Why Booing Sebastian Vettel For Winning Isn’t Fair

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While Sebastian Vettel edges closer to his 4th consecutive Formula 1 World Championship*, there is still a general unrest in the sport among some fans.

As both Red Bull and Vettel continue their fine form, they have been met not with resounding cheers, but with booing and jeering from the stands. Is someone with such natural ability worthy of the sneers?

To actively boo something in sport is probably more of a theatrical gesture, usually emphasising the pantomime element of sport. But with Vettel, there seems a darker spirit behind the jeering.

Michael Schumacher, whom Vettel is so often compared and contrasted against, said the only way his compatriot will win the love of most F1 fans is to join Ferrari. But to put it bluntly, why would he switch to a team struggling under the weight of expectation?

Vettel by ankit singh
Illustration by Ankit Singh

Ferrari may have the hugely illustrious history that few others have, but in recent years their cars have simply been sub-par in comparison to the competition. Red Bull, McLaren, Mercedes and the one-season-wonders of Brawn have all worked tirelessly to develop their cars and use every ounce of their potential. By contrast, Ferrari have tried numerous attempts to innovate and failed.

It’s simply not Vettel’s fault that no driver has been consistent enough to challenge him or that no team has managed to match the Red Bull for sheer speed and grip.

Vettel himself has said it doesn’t faze him, and that Schumacher’s 5 consecutive titles were far more boring for the sport than his own success. Rather than be riled or concerned with his popularity, Vettel has taken it as compliment that his own performances, backed by Red Bull, have been so successful and consistent. Both Lewis Hamilton and Sir Stirling Moss have defended him and said that his success doesn’t merit the response it has generated at times.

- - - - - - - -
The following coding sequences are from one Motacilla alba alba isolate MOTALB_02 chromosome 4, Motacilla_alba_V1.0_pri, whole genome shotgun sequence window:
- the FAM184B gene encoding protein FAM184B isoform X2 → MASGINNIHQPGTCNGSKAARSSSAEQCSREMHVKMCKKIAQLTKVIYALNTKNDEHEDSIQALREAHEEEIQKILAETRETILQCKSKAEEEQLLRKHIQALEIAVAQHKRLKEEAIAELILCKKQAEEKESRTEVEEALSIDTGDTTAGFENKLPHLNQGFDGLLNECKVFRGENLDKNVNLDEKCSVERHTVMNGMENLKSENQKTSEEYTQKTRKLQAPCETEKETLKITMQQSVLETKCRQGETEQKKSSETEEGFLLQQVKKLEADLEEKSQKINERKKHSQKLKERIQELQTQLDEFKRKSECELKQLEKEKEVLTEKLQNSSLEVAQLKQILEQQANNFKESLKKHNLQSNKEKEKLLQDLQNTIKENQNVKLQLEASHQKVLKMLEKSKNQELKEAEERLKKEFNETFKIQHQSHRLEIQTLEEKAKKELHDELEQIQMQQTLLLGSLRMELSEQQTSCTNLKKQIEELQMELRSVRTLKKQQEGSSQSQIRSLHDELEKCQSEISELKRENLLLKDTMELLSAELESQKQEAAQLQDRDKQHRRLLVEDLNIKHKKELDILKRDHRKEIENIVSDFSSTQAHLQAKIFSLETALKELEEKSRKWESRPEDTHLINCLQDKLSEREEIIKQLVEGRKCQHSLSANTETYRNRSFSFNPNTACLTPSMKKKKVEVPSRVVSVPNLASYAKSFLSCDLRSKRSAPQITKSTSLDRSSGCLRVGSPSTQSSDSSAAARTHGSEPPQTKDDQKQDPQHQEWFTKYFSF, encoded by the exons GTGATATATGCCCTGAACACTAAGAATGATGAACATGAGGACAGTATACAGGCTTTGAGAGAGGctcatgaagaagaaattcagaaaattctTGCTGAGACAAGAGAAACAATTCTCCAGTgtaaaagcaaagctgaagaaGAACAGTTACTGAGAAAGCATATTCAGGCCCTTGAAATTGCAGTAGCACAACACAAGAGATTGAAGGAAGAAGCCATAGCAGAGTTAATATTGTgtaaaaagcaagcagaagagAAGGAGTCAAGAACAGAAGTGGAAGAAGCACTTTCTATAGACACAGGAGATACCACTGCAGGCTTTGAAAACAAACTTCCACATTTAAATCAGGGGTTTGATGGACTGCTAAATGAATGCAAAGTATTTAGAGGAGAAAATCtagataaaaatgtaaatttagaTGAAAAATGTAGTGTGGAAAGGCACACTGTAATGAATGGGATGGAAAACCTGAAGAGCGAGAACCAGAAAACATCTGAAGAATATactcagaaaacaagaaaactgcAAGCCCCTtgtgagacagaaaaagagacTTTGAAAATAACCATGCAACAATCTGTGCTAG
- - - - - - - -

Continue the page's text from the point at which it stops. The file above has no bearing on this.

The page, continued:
The best sportsmen and women are noted for their economy and ruthless desire to win, and F1 drivers are no different. The controversy surrounding Vettel ignoring team orders to pass Mark Webber isn’t the first time it has been done, nor will it probably be the last (Webber had himself previously done so).

Whether it bothers him or not, booing drivers for simply being good at their job is a sad part of a fantastic sport. Sebastian Vettel is worthy of the respect he deserves for simply being the best.

*This article was written before Vettel was confirmed as the eventual winner.

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Professional moaner and student of Politics. Twitter - JTaylor704

Discussion2 Comments

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    Willing to admit some bias as a hardcore Webber fan since his days in Jaguar.

    The bigger issue wasn’t that he’d passed Webber but more so Vettel’s reaction to Horner’s orders. Vettel totally undermined the team boss and his teammate, and Formula 1 is, after all, a team game, though it can be very easy to get caught up solely in the personas of the drivers.

    A decent contrast is Nico and Hamilton in Mercedes, team leader Ross was clear than Nico shouldn’t pass Hamilton and both drivers followed orders. Hamilton later being especially humble at the podium saying that Nico should be there in his stead.

    Following the race Horner now faced an increasingly disillusioned Webber, who believed the team was now actively undermining him in favour of Vettel, and that Vettel was getting out of control.

    There’s being good and there’s being ruthless – especially at the expense of the team.

    My point is its understandable that many dislike Vettel, and while booing him might be unfair, as there is no doubt he’s an extremely talented driver, his ruthlessness does little to charm the crowds.

    Joe Taylor
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    All really good points. I’m not actually that big a fan of Vettel, although I’m aware this article might look like I am.

    The debate surrounding team orders is interesting because to some people, F1 is just a driver and his car. I’m not sure whether the team element is becoming a bit lost in the modern day sport, where so much coverage is dedicated to the drivers. Everyone knows Red Bull have got the most money, but not many are willing to come out and say it.

    I can see why people dislike Vettel. He’s not as exciting as other drivers are/have been, and there’s an even bigger debate about whether Red Bull’s dominance has made the sport a bit boring. He is however an exceptionally talented man doing his job, where meeting the demands of the crowds isn’t really his priority.

    Booing someone for that is pretty low. But he did those doughnuts at the end of the Abu Dhabi race. That might make him a bit more exciting.

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